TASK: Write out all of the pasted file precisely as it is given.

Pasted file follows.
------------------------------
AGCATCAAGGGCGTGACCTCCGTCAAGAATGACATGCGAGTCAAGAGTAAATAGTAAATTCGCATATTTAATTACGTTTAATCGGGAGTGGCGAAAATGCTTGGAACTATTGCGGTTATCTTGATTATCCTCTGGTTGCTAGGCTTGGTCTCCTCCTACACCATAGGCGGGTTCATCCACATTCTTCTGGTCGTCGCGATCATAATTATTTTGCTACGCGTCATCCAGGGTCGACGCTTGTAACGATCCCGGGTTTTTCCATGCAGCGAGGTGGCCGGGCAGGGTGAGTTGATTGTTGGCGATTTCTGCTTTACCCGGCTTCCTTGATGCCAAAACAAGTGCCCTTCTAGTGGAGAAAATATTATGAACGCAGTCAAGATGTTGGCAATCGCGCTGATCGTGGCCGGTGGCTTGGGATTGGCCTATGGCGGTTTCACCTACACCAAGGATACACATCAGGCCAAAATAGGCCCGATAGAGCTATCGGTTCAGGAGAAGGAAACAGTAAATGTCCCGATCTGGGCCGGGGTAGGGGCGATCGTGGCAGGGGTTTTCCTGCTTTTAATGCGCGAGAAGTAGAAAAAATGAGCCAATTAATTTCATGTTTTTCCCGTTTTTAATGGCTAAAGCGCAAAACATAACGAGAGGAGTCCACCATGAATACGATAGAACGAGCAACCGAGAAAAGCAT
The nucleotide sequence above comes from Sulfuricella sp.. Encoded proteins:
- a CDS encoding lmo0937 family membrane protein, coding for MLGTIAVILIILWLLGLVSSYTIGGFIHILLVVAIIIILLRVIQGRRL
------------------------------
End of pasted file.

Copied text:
AGCATCAAGGGCGTGACCTCCGTCAAGAATGACATGCGAGTCAAGAGTAAATAGTAAATTCGCATATTTAATTACGTTTAATCGGGAGTGGCGAAAATGCTTGGAACTATTGCGGTTATCTTGATTATCCTCTGGTTGCTAGGCTTGGTCTCCTCCTACACCATAGGCGGGTTCATCCACATTCTTCTGGTCGTCGCGATCATAATTATTTTGCTACGCGTCATCCAGGGTCGACGCTTGTAACGATCCCGGGTTTTTCCATGCAGCGAGGTGGCCGGGCAGGGTGAGTTGATTGTTGGCGATTTCTGCTTTACCCGGCTTCCTTGATGCCAAAACAAGTGCCCTTCTAGTGGAGAAAATATTATGAACGCAGTCAAGATGTTGGCAATCGCGCTGATCGTGGCCGGTGGCTTGGGATTGGCCTATGGCGGTTTCACCTACACCAAGGATACACATCAGGCCAAAATAGGCCCGATAGAGCTATCGGTTCAGGAGAAGGAAACAGTAAATGTCCCGATCTGGGCCGGGGTAGGGGCGATCGTGGCAGGGGTTTTCCTGCTTTTAATGCGCGAGAAGTAGAAAAAATGAGCCAATTAATTTCATGTTTTTCCCGTTTTTAATGGCTAAAGCGCAAAACATAACGAGAGGAGTCCACCATGAATACGATAGAACGAGCAACCGAGAAAAGCAT
The nucleotide sequence above comes from Sulfuricella sp.. Encoded proteins:
- a CDS encoding lmo0937 family membrane protein, coding for MLGTIAVILIILWLLGLVSSYTIGGFIHILLVVAIIIILLRVIQGRRL